Types of Thoracic Outlet Syndrome – Part 3/3

TOS types

There different types of TOS: neurogenic thoracic outlet syndrome, venous (VTOS) thoracic outlet syndrome, the arterial thoracic outlet syndrome, vascular thoracic outlet syndrome and the nonspecific thoracic outlet syndrome.

Neurogenic Thoracic Outlet Syndrome

This is the most common type of Thoracic Outlet Syndrome. About 95% of cases of TOS belong to this type. The brachial plexus compression is the main characteristic of this type of TOS. This is related with the abnormalities of having a bony and soft tissue on the region of the lower neck that also include the area of the cervical rib. It compresses and irritates the brachial plexus which is a complex network of nerves that supply the sensation and movement of the arms and hands.

Venous (VTOS)  Thoracic Outlet Syndrome

This is a condition that is caused by major vein damage in the upper chest and lower neck. It develops quite suddenly and usually has an effect of tiring and unusual arm exercises.

If a patient is suffering from this type of TOS, he or she would experience symptoms such as hand, fingers and arm swelling. The patient may also feel like a weight is put on his neck or arms. Weakness of arms and neck may also be experienced. Swollen anterior chest wall veins may also appear.

Arterial Thoracic Outlet Syndrome

This is the least common type of thoracic outlet syndrome but this is also the most serious of all types. The cause for this type of TOS is congenital where an abnormality of the bones is situated on the lower neck and/or at the upper chest area. A person who suffers from this type of thoracic outlet syndrome experience symptoms such as sensitivity to cold in their fingers and hands, poor circulation of blood  to the arms, hands & fingers as well as pain, numbness and soreness of their fingers.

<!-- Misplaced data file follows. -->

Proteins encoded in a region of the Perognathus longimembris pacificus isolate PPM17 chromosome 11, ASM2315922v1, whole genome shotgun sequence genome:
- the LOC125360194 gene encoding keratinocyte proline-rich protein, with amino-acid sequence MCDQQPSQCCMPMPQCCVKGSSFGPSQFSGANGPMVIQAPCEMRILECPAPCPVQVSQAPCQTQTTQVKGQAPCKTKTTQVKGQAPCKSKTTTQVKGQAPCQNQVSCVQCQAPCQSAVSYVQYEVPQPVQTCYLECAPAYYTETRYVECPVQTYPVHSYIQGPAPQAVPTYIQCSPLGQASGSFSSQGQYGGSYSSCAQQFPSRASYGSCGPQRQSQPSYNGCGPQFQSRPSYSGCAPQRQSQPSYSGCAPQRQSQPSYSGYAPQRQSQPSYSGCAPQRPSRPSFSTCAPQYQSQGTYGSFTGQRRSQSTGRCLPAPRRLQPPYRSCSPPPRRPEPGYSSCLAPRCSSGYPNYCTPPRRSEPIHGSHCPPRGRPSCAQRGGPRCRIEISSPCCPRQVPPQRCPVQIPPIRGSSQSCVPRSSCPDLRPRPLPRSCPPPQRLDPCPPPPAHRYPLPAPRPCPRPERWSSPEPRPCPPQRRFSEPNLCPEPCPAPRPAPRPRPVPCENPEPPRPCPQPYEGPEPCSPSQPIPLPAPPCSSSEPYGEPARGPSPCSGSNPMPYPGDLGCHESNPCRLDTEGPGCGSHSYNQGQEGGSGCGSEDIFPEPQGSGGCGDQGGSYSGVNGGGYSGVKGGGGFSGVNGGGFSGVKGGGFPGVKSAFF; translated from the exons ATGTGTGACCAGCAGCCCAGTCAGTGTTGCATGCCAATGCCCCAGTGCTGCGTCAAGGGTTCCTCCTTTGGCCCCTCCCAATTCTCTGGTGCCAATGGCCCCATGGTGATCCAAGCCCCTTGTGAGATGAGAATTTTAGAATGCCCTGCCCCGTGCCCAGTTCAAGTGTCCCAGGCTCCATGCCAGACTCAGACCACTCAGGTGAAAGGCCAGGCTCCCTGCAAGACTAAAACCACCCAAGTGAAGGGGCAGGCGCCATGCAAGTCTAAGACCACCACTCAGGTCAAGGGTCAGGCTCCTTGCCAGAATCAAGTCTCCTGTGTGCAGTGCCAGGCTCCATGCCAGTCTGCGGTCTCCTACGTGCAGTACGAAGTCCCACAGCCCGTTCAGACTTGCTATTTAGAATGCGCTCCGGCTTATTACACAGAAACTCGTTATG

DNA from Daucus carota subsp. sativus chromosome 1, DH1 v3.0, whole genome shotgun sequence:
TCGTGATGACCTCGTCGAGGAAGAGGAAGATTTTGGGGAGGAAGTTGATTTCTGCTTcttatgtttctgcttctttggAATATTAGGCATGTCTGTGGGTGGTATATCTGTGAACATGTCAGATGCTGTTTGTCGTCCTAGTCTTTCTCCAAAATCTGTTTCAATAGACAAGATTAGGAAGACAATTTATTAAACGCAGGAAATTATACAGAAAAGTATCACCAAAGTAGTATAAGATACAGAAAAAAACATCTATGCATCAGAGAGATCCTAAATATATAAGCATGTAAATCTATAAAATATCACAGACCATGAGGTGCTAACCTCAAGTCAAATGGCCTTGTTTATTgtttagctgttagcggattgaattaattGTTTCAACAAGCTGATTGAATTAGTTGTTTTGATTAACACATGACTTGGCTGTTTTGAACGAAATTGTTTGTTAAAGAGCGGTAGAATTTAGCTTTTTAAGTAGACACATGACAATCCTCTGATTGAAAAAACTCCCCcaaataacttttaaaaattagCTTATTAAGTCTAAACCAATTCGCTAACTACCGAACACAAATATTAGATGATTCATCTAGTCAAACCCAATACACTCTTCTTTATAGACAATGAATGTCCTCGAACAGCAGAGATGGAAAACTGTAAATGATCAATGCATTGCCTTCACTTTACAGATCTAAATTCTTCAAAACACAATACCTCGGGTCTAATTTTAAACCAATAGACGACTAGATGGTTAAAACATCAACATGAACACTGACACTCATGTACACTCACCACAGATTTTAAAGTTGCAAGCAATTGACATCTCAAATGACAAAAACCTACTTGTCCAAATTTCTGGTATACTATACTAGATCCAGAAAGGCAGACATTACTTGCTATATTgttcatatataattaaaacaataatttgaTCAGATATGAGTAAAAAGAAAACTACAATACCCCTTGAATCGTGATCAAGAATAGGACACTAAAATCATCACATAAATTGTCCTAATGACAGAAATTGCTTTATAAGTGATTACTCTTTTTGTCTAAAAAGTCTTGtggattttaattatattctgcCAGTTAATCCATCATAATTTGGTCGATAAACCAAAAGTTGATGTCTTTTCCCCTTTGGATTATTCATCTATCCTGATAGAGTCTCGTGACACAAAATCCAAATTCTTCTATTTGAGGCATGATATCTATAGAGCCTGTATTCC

Vascular Thoracic Outlet Syndrome

This type of thoracic outlet syndrome affects the blood vessels located in the neck, armpit, shoulder, arm, hand or forearm. Usually, the affected vessels are the brachial plexus or the subclavian vessels. Compression of the vessels, whether it is due to muscle or bone inflammation or because of scar tissue will cause circulation impairment. Swelling or cyanosis can be caused by the loss of circulation in the hands. With severe cases, one can suffer from the condition known as Raynaud’s phenomenon which feels like your hands are burning. Cold usually trigger Raynaud’s phenomenon.

Nonspecific Thoracic Outlet Syndrome

It is also termed as common TOS or disputed TOS. There are doctors who doesn’t believe this type of TOS actually exist while other doctors say this condition is actually quite common. Patients suffering from this condition suffer from chronic pain on the thoracic outlet but there’s no known cause of the pain.

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